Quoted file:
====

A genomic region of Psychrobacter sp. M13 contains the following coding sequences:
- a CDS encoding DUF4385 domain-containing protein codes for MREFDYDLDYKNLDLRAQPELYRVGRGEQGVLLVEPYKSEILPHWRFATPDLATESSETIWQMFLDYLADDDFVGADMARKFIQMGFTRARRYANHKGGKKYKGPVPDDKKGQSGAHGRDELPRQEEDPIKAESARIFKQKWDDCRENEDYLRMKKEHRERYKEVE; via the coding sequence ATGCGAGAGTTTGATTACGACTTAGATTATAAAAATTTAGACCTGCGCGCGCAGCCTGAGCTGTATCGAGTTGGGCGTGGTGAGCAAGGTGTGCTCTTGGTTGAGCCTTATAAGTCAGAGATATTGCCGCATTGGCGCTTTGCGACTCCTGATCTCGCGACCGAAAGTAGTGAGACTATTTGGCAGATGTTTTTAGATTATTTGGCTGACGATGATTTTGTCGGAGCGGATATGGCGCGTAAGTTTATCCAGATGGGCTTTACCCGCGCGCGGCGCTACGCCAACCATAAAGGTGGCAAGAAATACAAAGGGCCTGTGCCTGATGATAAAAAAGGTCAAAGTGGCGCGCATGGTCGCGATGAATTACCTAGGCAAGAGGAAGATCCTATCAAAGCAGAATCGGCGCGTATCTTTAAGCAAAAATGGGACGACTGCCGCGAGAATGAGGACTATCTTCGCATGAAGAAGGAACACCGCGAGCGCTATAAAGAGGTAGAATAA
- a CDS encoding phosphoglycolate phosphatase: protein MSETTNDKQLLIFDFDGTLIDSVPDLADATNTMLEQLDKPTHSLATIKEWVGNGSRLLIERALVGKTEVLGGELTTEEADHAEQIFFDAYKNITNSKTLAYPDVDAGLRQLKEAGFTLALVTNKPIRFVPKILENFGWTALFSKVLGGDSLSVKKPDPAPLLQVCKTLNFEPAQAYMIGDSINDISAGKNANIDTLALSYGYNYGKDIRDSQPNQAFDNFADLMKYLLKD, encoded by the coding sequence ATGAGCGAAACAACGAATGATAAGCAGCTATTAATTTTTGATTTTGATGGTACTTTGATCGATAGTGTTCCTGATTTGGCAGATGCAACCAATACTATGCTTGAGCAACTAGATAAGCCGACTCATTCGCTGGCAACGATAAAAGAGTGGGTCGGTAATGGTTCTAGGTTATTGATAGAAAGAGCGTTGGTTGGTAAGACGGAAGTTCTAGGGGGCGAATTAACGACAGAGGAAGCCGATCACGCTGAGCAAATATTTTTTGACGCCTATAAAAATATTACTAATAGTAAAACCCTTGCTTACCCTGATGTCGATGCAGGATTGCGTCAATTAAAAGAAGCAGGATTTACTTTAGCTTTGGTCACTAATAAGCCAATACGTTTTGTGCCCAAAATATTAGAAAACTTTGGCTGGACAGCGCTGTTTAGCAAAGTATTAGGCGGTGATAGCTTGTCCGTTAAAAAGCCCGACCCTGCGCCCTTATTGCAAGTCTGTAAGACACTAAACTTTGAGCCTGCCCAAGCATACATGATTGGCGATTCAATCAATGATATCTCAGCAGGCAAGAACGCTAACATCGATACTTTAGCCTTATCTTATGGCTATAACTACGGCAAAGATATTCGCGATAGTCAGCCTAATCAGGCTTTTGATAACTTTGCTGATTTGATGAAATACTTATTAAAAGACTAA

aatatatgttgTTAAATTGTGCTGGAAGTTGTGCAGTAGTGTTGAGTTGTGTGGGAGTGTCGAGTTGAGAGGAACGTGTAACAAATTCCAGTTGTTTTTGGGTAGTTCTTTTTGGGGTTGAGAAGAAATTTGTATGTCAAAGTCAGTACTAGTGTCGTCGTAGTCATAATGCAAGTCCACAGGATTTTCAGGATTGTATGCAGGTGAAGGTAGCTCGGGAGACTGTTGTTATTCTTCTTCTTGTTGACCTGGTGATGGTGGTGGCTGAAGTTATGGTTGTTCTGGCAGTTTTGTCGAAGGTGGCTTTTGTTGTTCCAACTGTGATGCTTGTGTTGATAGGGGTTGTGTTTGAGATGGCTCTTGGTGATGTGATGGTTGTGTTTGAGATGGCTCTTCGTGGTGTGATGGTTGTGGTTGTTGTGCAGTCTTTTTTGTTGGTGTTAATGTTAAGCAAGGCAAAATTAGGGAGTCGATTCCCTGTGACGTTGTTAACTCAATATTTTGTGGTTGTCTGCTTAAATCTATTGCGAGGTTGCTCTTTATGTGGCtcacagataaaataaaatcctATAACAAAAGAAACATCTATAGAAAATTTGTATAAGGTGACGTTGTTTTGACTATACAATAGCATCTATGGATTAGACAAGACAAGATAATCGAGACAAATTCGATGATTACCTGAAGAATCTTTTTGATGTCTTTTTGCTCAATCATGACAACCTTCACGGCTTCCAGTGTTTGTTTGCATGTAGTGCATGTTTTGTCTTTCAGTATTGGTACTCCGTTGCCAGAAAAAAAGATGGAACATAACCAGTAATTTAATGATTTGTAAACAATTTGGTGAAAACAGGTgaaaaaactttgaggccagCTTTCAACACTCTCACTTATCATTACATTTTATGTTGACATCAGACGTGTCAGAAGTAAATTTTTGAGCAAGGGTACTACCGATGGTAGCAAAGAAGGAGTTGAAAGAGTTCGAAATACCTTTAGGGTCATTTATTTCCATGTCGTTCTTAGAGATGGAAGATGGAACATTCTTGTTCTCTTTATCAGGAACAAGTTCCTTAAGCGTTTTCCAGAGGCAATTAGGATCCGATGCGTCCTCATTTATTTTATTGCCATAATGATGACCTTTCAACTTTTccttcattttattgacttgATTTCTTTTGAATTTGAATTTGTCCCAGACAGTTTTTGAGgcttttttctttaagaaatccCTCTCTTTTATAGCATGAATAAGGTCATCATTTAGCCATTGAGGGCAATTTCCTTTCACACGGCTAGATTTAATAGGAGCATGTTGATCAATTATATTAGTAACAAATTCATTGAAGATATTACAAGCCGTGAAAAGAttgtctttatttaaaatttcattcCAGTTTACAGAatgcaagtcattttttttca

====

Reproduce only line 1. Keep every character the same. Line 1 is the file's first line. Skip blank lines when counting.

A genomic region of Psychrobacter sp. M13 contains the following coding sequences: